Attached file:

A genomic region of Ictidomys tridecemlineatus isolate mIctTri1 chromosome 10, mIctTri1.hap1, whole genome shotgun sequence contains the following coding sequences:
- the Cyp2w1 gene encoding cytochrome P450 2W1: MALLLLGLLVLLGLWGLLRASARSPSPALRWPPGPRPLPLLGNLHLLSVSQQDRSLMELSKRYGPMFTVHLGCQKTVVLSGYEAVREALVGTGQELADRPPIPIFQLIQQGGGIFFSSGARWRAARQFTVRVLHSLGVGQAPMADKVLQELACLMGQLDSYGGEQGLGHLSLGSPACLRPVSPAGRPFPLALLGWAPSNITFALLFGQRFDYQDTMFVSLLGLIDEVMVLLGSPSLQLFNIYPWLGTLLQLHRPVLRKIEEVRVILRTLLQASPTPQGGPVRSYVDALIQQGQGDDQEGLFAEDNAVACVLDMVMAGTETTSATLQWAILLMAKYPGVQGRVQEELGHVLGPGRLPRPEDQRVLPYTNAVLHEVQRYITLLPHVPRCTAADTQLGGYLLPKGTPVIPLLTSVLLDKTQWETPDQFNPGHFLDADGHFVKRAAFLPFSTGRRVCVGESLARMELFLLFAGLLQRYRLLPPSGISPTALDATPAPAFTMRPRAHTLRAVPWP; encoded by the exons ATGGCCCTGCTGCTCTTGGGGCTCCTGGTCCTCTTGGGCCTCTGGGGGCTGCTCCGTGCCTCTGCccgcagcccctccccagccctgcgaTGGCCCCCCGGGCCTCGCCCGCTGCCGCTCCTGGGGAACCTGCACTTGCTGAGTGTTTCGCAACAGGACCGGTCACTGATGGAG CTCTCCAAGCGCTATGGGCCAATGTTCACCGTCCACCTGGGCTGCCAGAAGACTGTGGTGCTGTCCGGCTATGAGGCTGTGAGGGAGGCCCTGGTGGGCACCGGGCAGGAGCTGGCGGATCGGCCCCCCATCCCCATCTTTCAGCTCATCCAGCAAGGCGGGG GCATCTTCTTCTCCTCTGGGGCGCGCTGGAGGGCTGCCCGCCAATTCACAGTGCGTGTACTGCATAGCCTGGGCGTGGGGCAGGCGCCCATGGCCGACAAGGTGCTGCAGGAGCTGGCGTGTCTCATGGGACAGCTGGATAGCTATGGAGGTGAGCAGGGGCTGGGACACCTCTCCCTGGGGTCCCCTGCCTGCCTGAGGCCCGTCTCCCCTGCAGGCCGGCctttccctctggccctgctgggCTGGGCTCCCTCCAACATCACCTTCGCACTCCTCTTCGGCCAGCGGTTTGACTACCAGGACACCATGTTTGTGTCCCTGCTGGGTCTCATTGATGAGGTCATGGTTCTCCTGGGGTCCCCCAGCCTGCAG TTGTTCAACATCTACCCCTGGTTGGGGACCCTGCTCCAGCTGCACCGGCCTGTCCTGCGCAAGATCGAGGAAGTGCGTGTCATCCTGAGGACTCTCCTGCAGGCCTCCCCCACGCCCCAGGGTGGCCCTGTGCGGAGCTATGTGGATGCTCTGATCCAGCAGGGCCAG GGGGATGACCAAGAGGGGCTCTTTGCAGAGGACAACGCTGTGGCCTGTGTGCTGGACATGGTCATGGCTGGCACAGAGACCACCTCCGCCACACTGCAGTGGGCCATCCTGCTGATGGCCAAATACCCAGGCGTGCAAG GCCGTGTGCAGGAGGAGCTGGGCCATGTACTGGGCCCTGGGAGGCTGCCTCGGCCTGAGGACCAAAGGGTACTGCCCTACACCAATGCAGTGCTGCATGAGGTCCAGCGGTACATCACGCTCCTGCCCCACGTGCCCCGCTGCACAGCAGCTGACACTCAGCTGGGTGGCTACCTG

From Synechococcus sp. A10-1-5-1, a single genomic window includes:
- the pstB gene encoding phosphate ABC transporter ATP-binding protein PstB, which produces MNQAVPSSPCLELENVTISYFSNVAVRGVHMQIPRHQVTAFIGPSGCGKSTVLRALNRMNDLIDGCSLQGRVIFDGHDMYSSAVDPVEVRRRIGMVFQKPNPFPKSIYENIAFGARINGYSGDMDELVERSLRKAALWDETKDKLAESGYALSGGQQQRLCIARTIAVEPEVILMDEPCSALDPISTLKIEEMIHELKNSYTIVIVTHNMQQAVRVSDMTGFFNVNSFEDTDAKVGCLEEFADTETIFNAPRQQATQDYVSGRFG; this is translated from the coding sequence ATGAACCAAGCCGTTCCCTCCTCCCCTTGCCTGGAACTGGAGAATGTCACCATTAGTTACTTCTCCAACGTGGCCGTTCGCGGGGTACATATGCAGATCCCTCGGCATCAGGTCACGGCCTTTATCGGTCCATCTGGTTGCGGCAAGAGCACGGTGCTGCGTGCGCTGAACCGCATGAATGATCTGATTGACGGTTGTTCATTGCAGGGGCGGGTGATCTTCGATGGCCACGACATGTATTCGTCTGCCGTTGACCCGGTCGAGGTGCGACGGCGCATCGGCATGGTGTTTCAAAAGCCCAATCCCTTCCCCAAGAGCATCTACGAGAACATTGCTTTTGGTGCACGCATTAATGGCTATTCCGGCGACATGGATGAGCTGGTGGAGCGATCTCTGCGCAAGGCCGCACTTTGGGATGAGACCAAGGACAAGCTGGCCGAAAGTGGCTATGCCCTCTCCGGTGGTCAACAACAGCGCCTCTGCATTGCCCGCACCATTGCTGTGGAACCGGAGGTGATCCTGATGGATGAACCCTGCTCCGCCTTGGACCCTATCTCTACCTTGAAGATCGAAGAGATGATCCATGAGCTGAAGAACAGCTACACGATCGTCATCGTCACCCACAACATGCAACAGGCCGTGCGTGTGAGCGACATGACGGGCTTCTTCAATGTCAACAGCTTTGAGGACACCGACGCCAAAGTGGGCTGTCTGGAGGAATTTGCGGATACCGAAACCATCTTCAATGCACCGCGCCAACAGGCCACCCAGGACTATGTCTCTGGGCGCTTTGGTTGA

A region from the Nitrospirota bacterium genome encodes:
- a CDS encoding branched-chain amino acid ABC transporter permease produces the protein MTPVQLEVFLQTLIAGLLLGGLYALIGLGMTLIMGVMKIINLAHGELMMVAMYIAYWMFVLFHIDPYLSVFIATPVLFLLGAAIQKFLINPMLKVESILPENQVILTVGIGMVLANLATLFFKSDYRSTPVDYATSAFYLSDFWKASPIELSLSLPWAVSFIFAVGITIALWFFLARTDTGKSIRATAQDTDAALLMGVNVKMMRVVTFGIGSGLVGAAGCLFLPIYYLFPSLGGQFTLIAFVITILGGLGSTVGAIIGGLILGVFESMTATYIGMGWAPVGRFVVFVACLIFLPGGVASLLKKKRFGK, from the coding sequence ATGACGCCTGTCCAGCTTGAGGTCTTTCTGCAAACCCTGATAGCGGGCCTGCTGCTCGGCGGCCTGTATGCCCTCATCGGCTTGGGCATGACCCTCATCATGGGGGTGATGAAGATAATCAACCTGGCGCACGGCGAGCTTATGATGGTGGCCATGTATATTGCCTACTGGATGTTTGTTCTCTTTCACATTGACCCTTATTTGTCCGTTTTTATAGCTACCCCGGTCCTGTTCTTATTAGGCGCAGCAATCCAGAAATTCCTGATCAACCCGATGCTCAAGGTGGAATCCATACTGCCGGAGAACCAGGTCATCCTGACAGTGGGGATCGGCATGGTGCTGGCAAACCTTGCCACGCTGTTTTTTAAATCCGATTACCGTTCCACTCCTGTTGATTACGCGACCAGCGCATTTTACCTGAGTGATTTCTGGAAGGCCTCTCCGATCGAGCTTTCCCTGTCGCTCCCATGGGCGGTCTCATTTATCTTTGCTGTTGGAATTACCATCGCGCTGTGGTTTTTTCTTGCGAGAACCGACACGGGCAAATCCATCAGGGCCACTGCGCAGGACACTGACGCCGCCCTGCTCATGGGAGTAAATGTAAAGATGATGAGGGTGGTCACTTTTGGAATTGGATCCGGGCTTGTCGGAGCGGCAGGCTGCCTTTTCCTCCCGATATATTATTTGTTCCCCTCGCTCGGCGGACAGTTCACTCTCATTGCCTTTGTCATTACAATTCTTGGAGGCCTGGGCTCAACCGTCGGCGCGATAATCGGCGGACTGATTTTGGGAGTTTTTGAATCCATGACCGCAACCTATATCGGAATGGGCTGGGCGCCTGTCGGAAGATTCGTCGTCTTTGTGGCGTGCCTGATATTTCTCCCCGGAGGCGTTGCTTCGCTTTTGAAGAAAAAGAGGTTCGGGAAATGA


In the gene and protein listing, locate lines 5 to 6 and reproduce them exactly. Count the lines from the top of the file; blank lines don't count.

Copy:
A region from the Nitrospirota bacterium genome encodes:
- a CDS encoding branched-chain amino acid ABC transporter permease produces the protein MTPVQLEVFLQTLIAGLLLGGLYALIGLGMTLIMGVMKIINLAHGELMMVAMYIAYWMFVLFHIDPYLSVFIATPVLFLLGAAIQKFLINPMLKVESILPENQVILTVGIGMVLANLATLFFKSDYRSTPVDYATSAFYLSDFWKASPIELSLSLPWAVSFIFAVGITIALWFFLARTDTGKSIRATAQDTDAALLMGVNVKMMRVVTFGIGSGLVGAAGCLFLPIYYLFPSLGGQFTLIAFVITILGGLGSTVGAIIGGLILGVFESMTATYIGMGWAPVGRFVVFVACLIFLPGGVASLLKKKRFGK, from the coding sequence ATGACGCCTGTCCAGCTTGAGGTCTTTCTGCAAACCCTGATAGCGGGCCTGCTGCTCGGCGGCCTGTATGCCCTCATCGGCTTGGGCATGACCCTCATCATGGGGGTGATGAAGATAATCAACCTGGCGCACGGCGAGCTTATGATGGTGGCCATGTATATTGCCTACTGGATGTTTGTTCTCTTTCACATTGACCCTTATTTGTCCGTTTTTATAGCTACCCCGGTCCTGTTCTTATTAGGCGCAGCAATCCAGAAATTCCTGATCAACCCGATGCTCAAGGTGGAATCCATACTGCCGGAGAACCAGGTCATCCTGACAGTGGGGATCGGCATGGTGCTGGCAAACCTTGCCACGCTGTTTTTTAAATCCGATTACCGTTCCACTCCTGTTGATTACGCGACCAGCGCATTTTACCTGAGTGATTTCTGGAAGGCCTCTCCGATCGAGCTTTCCCTGTCGCTCCCATGGGCGGTCTCATTTATCTTTGCTGTTGGAATTACCATCGCGCTGTGGTTTTTTCTTGCGAGAACCGACACGGGCAAATCCATCAGGGCCACTGCGCAGGACACTGACGCCGCCCTGCTCATGGGAGTAAATGTAAAGATGATGAGGGTGGTCACTTTTGGAATTGGATCCGGGCTTGTCGGAGCGGCAGGCTGCCTTTTCCTCCCGATATATTATTTGTTCCCCTCGCTCGGCGGACAGTTCACTCTCATTGCCTTTGTCATTACAATTCTTGGAGGCCTGGGCTCAACCGTCGGCGCGATAATCGGCGGACTGATTTTGGGAGTTTTTGAATCCATGACCGCAACCTATATCGGAATGGGCTGGGCGCCTGTCGGAAGATTCGTCGTCTTTGTGGCGTGCCTGATATTTCTCCCCGGAGGCGTTGCTTCGCTTTTGAAGAAAAAGAGGTTCGGGAAATGA